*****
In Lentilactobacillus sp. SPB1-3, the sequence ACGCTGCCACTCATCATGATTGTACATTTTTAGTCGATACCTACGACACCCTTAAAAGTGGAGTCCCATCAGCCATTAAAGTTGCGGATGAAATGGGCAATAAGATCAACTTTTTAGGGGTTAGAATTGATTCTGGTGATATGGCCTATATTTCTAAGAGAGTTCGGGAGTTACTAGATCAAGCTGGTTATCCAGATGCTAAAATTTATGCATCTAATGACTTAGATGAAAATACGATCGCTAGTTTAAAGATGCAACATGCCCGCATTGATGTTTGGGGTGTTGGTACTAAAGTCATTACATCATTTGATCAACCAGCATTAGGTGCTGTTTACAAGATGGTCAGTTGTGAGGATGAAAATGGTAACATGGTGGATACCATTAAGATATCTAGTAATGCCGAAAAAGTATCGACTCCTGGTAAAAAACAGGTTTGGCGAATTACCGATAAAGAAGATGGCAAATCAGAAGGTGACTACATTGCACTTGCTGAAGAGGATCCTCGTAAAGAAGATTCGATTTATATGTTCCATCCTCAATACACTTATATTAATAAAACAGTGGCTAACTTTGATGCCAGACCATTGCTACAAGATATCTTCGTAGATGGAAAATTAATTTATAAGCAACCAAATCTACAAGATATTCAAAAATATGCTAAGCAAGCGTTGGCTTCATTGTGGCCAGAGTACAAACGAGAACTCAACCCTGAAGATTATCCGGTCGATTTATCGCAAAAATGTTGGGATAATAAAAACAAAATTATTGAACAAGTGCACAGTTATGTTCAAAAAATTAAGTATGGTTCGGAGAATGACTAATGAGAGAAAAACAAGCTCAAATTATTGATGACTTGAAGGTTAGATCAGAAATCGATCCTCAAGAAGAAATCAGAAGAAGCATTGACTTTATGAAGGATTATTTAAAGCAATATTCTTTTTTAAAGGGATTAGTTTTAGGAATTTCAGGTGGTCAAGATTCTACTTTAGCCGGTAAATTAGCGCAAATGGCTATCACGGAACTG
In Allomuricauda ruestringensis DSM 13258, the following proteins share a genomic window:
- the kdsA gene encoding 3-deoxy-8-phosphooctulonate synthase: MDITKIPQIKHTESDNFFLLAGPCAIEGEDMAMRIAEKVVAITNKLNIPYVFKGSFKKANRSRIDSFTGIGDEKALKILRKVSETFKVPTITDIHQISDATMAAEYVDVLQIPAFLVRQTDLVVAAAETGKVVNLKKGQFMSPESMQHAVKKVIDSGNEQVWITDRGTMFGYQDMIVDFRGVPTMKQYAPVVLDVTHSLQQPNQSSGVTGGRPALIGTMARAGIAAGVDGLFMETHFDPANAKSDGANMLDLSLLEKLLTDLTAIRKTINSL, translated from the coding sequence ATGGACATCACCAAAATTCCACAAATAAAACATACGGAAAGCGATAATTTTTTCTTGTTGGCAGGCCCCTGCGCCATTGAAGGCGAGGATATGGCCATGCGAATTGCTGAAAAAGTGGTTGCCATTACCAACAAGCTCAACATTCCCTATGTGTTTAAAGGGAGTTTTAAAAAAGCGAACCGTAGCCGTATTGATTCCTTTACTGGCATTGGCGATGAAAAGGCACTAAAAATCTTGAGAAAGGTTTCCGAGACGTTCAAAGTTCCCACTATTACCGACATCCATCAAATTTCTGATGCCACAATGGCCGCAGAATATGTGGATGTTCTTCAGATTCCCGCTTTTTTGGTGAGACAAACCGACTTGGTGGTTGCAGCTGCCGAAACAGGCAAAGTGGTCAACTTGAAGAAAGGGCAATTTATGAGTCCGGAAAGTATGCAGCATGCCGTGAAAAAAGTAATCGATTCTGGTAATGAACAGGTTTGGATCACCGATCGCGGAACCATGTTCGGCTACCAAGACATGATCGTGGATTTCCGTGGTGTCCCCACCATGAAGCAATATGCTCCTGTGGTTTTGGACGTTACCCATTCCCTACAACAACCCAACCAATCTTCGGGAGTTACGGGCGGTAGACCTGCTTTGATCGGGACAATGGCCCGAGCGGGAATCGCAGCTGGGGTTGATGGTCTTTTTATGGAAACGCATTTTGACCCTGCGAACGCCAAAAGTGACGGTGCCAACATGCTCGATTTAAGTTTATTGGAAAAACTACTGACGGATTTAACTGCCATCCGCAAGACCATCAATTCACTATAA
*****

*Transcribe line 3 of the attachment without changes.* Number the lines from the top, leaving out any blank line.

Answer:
- the kdsA gene encoding 3-deoxy-8-phosphooctulonate synthase: MDITKIPQIKHTESDNFFLLAGPCAIEGEDMAMRIAEKVVAITNKLNIPYVFKGSFKKANRSRIDSFTGIGDEKALKILRKVSETFKVPTITDIHQISDATMAAEYVDVLQIPAFLVRQTDLVVAAAETGKVVNLKKGQFMSPESMQHAVKKVIDSGNEQVWITDRGTMFGYQDMIVDFRGVPTMKQYAPVVLDVTHSLQQPNQSSGVTGGRPALIGTMARAGIAAGVDGLFMETHFDPANAKSDGANMLDLSLLEKLLTDLTAIRKTINSL, translated from the coding sequence ATGGACATCACCAAAATTCCACAAATAAAACATACGGAAAGCGATAATTTTTTCTTGTTGGCAGGCCCCTGCGCCATTGAAGGCGAGGATATGGCCATGCGAATTGCTGAAAAAGTGGTTGCCATTACCAACAAGCTCAACATTCCCTATGTGTTTAAAGGGAGTTTTAAAAAAGCGAACCGTAGCCGTATTGATTCCTTTACTGGCATTGGCGATGAAAAGGCACTAAAAATCTTGAGAAAGGTTTCCGAGACGTTCAAAGTTCCCACTATTACCGACATCCATCAAATTTCTGATGCCACAATGGCCGCAGAATATGTGGATGTTCTTCAGATTCCCGCTTTTTTGGTGAGACAAACCGACTTGGTGGTTGCAGCTGCCGAAACAGGCAAAGTGGTCAACTTGAAGAAAGGGCAATTTATGAGTCCGGAAAGTATGCAGCATGCCGTGAAAAAAGTAATCGATTCTGGTAATGAACAGGTTTGGATCACCGATCGCGGAACCATGTTCGGCTACCAAGACATGATCGTGGATTTCCGTGGTGTCCCCACCATGAAGCAATATGCTCCTGTGGTTTTGGACGTTACCCATTCCCTACAACAACCCAACCAATCTTCGGGAGTTACGGGCGGTAGACCTGCTTTGATCGGGACAATGGCCCGAGCGGGAATCGCAGCTGGGGTTGATGGTCTTTTTATGGAAACGCATTTTGACCCTGCGAACGCCAAAAGTGACGGTGCCAACATGCTCGATTTAAGTTTATTGGAAAAACTACTGACGGATTTAACTGCCATCCGCAAGACCATCAATTCACTATAA